How one determines the quality or value of games is very subjective. Number Invaders is a game on my site that you would likely classify as an esthetically empty, drill and kill game. Yet, in spite of that (or, perhaps, because of that?), this game has helped thousands of students achieve fluency with multiplication facts. Does that game have value? I think it does because it succeeds in meeting an educational goal.

    As a teacher who has a very strong interest in the potential of educational gaming, I understand your frustration with the relative lack of quality of these games. Commercial games have shown us what is possible today as far as graphics, story, and game play go.
    We are all waiting for educational gaming to improve. However, embarrassing those of us who are trying to make a difference, who are striving to improve our skills and create higher quality educational materials, is unproductive.

  16. I just want to throw a quick plug in here for my friends over at I think they’re taking educational gaming to the next level, but check it out yourself and see what you think. In the name of full disclosure I should mention that I’m a member of the Games+Learning+Society research group here at UW-Madison ( ), and that one of Filament’s founders is an alumnus of the program.

    Incidentally, I’d written a much longer reply in this thread with a lot of other content, but when I was testing one of the links it opened up on this page in this window and no amount of back tabbing (nor options available via right click) in the browser would bring back the text I’d written. Guess I should’ve utilized the full HTML and set it to open in a new window.

  17. An interesting simulation/game used to be available called “Virtual University.” Although it no longer seems to be available (, there still exists screen shots and conference proceedings/papers ( and discussing it’s use to help future higher ed. administrators about the ups and downs of their desired careers. Although I am not an aspiring higher education administrator, I found the game to carry some pretty heavy weight in the area of problem solving.

    Another great resource for education-related game in general is the Education Arcade (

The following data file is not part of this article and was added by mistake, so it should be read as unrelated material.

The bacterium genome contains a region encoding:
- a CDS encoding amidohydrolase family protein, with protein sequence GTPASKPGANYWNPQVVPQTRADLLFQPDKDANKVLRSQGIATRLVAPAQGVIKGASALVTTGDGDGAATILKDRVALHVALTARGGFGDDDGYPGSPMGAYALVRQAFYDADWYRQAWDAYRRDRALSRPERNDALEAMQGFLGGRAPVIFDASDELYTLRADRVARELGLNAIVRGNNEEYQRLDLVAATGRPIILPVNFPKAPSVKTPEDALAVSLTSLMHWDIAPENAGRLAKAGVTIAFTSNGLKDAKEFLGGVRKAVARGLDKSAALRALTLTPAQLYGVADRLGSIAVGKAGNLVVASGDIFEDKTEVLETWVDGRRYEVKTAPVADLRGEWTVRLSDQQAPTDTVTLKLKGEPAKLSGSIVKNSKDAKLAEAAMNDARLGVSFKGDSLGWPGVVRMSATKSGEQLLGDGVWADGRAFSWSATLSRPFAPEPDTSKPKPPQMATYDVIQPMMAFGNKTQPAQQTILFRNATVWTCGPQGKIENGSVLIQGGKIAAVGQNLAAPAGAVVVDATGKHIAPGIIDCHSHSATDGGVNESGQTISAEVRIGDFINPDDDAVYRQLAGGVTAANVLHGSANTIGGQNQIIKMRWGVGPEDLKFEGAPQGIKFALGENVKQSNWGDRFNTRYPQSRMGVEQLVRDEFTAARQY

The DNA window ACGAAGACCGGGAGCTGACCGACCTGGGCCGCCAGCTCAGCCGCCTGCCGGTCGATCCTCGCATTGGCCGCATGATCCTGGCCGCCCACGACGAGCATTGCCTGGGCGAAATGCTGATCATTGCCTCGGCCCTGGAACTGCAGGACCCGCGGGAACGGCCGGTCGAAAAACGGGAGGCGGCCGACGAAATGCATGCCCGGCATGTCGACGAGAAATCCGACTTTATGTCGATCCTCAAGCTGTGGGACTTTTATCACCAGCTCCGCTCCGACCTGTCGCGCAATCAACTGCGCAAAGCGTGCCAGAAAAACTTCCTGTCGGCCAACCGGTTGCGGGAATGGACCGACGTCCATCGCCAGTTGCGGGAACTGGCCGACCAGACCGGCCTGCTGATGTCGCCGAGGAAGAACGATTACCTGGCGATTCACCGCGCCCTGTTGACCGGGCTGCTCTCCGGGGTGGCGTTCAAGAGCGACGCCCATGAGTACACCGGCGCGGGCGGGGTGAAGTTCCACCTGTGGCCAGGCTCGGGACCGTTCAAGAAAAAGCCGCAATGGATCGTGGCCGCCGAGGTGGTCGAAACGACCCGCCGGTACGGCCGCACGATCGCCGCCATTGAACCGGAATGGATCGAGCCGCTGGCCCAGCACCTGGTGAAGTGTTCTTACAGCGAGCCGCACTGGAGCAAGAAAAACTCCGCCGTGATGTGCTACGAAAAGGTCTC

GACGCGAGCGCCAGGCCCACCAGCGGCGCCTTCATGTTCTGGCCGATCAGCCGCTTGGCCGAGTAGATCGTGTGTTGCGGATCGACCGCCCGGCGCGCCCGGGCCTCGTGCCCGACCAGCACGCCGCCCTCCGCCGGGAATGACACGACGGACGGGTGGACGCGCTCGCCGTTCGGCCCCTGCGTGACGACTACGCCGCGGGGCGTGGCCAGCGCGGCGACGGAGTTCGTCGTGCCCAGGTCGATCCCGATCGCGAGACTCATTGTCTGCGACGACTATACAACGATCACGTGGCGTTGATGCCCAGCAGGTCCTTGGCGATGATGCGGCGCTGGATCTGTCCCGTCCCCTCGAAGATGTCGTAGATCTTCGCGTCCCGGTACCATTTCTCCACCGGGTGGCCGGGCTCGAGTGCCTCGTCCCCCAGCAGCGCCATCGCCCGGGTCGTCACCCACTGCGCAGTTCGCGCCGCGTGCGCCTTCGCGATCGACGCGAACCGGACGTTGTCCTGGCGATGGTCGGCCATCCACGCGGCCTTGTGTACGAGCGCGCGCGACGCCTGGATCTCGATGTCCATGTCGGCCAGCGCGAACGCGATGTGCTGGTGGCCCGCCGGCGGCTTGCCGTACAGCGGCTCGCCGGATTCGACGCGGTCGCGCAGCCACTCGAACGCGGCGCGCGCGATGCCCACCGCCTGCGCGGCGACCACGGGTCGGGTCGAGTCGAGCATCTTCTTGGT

18. “Maybe it’s completely unfair to compare online learning games with commercial games that are downloadable or on CD-ROM/DVD.”

    It is completely unfair. You can’t compare a game whose purpose is “make money and entertain” with a game whose purpose is “give kids a different opportunity to become fluent with math facts.” Just like you can’t run a school district like a business. The fundamental purposes are at odds.

    Also, I spend a good amount of time gaming, and I’d like to add my 2 cents that good graphics don’t make a game fun, and rudimentary graphics don’t make a game not fun. Desktop Tower D, for example, is fun. Lots of titles you can buy in a shiny box for your xbox are stupid.

  19. Besides several excellent points raised already, I think a big problem many “serious games” end up having is they take the serious part too far and end up losing the game experience (which is about play, etc.) It’s not so much the graphic quality or money/team production though those definitely can factor into things. Once you lose the options of play and make the game more a “tool” to practice skills it isn’t really a game in my opinion. Just dressed up skill and drill, which may still be better than traditional means but doesn’t compare to a game that makes playing the goal and learning comes naturally.

    This isn’t to take away from those who have made these skill games who have put lots of personal time and passion into the work, only to point out some design challenges/limitations.

  20. I would like to see Scott’s response to colleenk’s comments. These are real people whose work you are implying “sucks.” She has legitimate objections to your presumptions, reasoning and conclusions. She describes tangible learning outcomes. What do you have to say?

  21. Scott, I have to echo what a number of people have said. Many of the games are ridiculously low-quality when it comes to graphics and gameplay experience. However, in my experience, there are a couple out there that really do seem to get kids hooked despite their simplicity. Our students loved these this year: